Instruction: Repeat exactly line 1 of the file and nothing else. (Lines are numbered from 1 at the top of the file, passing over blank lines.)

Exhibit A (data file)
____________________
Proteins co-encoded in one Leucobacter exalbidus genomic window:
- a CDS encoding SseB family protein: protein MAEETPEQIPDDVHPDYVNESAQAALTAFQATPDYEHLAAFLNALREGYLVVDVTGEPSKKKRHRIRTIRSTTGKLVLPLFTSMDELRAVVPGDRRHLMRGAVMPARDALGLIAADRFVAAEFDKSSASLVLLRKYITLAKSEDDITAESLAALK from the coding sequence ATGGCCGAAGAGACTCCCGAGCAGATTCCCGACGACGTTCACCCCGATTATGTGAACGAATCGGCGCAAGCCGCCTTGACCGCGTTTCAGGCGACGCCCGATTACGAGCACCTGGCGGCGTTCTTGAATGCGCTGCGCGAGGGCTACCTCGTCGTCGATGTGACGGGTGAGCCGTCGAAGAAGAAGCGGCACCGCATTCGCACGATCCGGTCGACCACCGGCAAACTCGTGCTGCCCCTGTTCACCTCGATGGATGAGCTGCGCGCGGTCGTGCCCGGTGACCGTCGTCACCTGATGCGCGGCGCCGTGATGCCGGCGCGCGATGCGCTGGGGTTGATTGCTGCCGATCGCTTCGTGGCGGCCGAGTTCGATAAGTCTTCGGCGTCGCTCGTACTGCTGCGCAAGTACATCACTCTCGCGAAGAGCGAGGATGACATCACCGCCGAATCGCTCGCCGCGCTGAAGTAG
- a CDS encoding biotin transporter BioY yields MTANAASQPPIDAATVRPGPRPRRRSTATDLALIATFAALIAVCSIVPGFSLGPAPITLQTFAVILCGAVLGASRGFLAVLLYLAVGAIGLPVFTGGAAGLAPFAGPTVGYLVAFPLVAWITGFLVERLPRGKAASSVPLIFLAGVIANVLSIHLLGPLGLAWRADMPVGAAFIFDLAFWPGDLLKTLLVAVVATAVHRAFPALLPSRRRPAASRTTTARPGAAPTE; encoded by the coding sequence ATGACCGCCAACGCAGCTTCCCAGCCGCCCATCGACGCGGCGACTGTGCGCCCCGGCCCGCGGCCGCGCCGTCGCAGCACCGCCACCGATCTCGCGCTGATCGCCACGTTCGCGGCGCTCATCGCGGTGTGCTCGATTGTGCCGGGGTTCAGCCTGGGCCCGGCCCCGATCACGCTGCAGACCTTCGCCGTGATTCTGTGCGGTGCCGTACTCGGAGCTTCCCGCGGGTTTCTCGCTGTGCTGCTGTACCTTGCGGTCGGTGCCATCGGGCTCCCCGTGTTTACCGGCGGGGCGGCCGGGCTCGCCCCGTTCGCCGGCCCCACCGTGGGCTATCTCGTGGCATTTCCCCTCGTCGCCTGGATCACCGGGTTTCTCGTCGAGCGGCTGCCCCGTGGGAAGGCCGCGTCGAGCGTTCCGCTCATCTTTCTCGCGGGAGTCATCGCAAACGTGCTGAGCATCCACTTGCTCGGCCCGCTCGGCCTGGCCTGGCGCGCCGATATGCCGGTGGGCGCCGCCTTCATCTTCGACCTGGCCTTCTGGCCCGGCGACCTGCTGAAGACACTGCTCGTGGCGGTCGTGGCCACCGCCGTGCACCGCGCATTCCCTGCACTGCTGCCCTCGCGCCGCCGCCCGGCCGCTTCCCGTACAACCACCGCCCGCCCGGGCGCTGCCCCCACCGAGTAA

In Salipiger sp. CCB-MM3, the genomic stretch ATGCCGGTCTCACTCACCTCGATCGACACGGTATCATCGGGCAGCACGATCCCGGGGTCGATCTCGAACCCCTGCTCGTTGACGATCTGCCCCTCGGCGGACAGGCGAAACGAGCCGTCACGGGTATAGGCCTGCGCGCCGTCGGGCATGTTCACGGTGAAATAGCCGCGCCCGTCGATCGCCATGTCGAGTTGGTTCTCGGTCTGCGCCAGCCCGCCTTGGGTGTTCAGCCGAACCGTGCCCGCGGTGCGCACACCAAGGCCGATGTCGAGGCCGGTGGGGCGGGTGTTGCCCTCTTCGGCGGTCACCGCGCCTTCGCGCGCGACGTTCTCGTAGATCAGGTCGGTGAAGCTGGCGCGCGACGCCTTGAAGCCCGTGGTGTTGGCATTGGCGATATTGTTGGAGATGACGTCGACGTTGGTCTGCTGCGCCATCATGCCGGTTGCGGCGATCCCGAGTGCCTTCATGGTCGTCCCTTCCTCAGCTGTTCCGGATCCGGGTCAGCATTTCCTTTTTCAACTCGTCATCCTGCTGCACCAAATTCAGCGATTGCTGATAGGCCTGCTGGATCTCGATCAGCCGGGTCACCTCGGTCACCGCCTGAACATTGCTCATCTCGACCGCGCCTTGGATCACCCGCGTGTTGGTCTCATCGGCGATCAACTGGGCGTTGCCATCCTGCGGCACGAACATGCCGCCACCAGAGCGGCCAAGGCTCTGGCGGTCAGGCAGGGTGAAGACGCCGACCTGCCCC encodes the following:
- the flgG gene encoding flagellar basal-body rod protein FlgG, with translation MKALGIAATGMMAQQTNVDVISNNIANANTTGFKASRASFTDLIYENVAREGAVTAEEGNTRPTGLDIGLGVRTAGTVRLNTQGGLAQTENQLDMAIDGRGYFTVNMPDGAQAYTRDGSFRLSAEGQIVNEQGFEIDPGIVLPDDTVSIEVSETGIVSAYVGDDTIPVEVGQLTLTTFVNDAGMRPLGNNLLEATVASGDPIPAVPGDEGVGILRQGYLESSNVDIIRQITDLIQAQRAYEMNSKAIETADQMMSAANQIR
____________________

Proteins co-encoded in one Leucobacter exalbidus genomic window: